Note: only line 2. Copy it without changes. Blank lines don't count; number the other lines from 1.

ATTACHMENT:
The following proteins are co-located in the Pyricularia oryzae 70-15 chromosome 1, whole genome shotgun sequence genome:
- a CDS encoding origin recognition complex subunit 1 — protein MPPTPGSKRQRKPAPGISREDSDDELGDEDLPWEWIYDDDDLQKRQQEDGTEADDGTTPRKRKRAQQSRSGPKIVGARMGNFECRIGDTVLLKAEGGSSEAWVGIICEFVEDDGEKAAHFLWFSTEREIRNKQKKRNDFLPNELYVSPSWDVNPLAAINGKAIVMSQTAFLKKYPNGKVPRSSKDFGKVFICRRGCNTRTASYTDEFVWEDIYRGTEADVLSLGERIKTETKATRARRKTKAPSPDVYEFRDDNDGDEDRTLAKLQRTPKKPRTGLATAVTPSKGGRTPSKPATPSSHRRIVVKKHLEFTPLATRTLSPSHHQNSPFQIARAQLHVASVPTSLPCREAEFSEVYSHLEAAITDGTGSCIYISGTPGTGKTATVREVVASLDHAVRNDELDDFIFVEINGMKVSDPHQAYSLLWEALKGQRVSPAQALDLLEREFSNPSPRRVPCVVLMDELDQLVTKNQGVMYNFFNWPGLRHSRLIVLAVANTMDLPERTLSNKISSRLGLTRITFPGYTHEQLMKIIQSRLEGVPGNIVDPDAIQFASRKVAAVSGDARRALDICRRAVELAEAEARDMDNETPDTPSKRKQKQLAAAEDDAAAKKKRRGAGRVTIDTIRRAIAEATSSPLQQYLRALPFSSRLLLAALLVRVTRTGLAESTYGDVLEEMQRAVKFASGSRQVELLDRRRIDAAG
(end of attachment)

- a CDS encoding origin recognition complex subunit 1 — protein MPPTPGSKRQRKPAPGISREDSDDELGDEDLPWEWIYDDDDLQKRQQEDGTEADDGTTPRKRKRAQQSRSGPKIVGARMGNFECRIGDTVLLKAEGGSSEAWVGIICEFVEDDGEKAAHFLWFSTEREIRNKQKKRNDFLPNELYVSPSWDVNPLAAINGKAIVMSQTAFLKKYPNGKVPRSSKDFGKVFICRRGCNTRTASYTDEFVWEDIYRGTEADVLSLGERIKTETKATRARRKTKAPSPDVYEFRDDNDGDEDRTLAKLQRTPKKPRTGLATAVTPSKGGRTPSKPATPSSHRRIVVKKHLEFTPLATRTLSPSHHQNSPFQIARAQLHVASVPTSLPCREAEFSEVYSHLEAAITDGTGSCIYISGTPGTGKTATVREVVASLDHAVRNDELDDFIFVEINGMKVSDPHQAYSLLWEALKGQRVSPAQALDLLEREFSNPSPRRVPCVVLMDELDQLVTKNQGVMYNFFNWPGLRHSRLIVLAVANTMDLPERTLSNKISSRLGLTRITFPGYTHEQLMKIIQSRLEGVPGNIVDPDAIQFASRKVAAVSGDARRALDICRRAVELAEAEARDMDNETPDTPSKRKQKQLAAAEDDAAAKKKRRGAGRVTIDTIRRAIAEATSSPLQQYLRALPFSSRLLLAALLVRVTRTGLAESTYGDVLEEMQRAVKFASGSRQVELLDRRRIDAAG